Taishin Financial Holding Co.’s proposed sale of its banking unit to Chang Hwa Commercial Bank wouldn’t be in the public interest, Taiwan’s Ministry of Finance said yesterday within two hours of learning of the plan.
The sale is undesirable because it would give Taishin Financial control of Chang Hwa, according to a ministry statement yesterday, which didn’t give a reason for the objection to this outcome. Deputy Finance Minister Tseng Ming-chung said by phone today that “any form” of integration between the two companies would be opposed by the government.
Taishin Financial’s proposal comes within five years of a probe into irregularities surrounding the company’s purchase of a stake in Chang Hwa. Former President Chen Shui-bian had encouraged mergers among the island’s financial institutions to boost growth. Chen was convicted of taking bribes and sentenced to life in prison after leaving office in 2008.
Backing the deal “would imply a huge change in the government’s mindset, because they have been very conservative before and people tend to stay at a talking stage for this kind of acquisition,” said Jerry Yang, a Hong Kong-based analyst at Daiwa Capital Markets Hong Kong Ltd. “If the government can really change its mindset, this would mean government banks would improve efficiency and competitiveness.”
Taiwan had 38 domestic banks as of last February, according to the banking regulator.
Shares of Taipei-based Taishin Financial fell 3.5 percent as of 12:23 p.m. local time, retreating from an 18-month high reached at the close yesterday after a media report on the possible deal. Chang Hwa declined 2.3 percent, while the benchmark Taiex index lost 0.8 percent.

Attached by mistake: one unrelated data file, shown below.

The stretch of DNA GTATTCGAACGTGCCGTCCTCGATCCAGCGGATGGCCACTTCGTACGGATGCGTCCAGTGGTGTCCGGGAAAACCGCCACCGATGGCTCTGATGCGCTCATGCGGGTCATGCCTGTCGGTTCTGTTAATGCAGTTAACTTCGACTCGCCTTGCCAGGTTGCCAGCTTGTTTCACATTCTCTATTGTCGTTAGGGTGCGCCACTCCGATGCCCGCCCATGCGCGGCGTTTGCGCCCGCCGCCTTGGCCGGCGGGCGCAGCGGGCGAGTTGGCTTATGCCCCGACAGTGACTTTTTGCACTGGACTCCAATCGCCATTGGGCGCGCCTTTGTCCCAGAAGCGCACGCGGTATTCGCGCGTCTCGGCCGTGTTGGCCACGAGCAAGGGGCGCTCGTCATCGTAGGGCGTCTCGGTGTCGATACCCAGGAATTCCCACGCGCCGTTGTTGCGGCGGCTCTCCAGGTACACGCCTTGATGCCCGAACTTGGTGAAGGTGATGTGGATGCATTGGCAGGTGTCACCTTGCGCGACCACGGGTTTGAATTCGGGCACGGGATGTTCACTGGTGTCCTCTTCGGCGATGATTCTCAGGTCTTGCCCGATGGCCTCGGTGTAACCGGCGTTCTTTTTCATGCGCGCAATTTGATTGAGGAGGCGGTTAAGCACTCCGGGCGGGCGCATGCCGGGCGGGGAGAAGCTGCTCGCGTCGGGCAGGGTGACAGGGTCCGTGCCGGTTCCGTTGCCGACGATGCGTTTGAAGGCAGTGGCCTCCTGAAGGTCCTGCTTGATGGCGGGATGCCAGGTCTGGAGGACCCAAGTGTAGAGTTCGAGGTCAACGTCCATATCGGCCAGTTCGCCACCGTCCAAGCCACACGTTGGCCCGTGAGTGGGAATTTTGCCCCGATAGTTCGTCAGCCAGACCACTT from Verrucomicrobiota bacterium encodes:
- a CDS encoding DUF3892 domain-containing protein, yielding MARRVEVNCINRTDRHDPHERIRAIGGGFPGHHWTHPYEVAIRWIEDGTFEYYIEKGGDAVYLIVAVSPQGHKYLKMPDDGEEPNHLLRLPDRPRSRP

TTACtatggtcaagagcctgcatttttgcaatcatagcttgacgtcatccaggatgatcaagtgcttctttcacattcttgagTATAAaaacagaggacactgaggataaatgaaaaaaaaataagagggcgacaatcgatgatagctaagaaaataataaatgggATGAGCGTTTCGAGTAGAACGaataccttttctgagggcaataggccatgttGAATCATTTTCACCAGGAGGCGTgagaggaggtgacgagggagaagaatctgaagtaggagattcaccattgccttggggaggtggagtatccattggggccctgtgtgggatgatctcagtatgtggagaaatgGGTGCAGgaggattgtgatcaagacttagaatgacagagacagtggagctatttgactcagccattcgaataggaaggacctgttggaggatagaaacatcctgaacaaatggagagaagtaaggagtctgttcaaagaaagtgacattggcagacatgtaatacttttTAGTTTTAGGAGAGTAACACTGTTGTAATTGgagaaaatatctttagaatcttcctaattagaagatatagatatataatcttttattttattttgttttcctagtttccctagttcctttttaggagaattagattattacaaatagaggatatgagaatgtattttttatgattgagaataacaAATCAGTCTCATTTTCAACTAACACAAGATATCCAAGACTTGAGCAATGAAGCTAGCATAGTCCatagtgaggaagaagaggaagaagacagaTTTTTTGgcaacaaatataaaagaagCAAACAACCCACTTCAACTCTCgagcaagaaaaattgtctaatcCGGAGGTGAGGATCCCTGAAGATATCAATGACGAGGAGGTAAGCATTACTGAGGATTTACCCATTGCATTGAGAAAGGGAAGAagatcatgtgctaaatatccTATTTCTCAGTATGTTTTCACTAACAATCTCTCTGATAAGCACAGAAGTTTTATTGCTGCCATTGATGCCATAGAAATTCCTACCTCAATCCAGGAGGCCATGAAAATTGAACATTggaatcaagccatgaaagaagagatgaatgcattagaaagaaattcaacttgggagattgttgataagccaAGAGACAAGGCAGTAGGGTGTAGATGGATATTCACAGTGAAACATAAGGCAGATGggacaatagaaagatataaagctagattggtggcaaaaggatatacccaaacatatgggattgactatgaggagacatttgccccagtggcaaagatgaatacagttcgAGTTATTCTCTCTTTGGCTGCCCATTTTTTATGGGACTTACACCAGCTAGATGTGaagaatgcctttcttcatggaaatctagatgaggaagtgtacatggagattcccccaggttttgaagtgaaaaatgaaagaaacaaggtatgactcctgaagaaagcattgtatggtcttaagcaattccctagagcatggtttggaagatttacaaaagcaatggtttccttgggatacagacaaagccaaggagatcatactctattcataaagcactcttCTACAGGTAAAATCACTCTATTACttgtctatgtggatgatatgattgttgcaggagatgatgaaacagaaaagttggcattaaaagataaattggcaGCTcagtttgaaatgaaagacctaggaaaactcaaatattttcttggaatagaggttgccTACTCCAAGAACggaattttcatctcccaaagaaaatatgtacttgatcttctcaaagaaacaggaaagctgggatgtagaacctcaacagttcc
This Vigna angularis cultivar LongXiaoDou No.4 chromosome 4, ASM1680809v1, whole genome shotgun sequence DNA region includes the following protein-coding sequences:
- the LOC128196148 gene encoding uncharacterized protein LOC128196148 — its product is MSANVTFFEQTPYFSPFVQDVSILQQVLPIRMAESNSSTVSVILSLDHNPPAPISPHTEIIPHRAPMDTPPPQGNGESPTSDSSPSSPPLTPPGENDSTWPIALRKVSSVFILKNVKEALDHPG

Taishin Financial is Chang Hwa’s largest shareholder with a 23 percent stake, with the ministry second largest at 12 percent, according to data compiled by Bloomberg. Taishin Financial’s earlier plan to buy Chang Hwa was stymied because the political environment changed, Yang said.
“Any merger or acquisition needs negotiation among major shareholders,” Jean Chiu, deputy director-general at the Financial Supervisory Commission’s Banking Bureau, said by phone today. “We would review any application based on related regulations.”
The finance ministry responded at 6:20 p.m. local time yesterday following a 5 p.m. press conference at which Taishin Financial President Joseph Jao said the company would seek the government’s support for the purchase of Taishin International Bank by Chang Hwa.
Tseng, at an earlier press conference yesterday morning, denied that the government had initiated a plan to consolidate Taiwan’s state-invested financial institutions. Taichung-based Chang Hwa said in an earlier statement that its board hadn’t discussed such a deal.
Private-equity firms, whose lock-up clauses on their Taiwan bank stakes are expiring, “might have started finding buyers,” said Chuang Piyen, a Taipei-based analyst at Mega Securities Co. Taishin Financial’s largest shareholder is TPG Newbridge, according to data compiled by Bloomberg.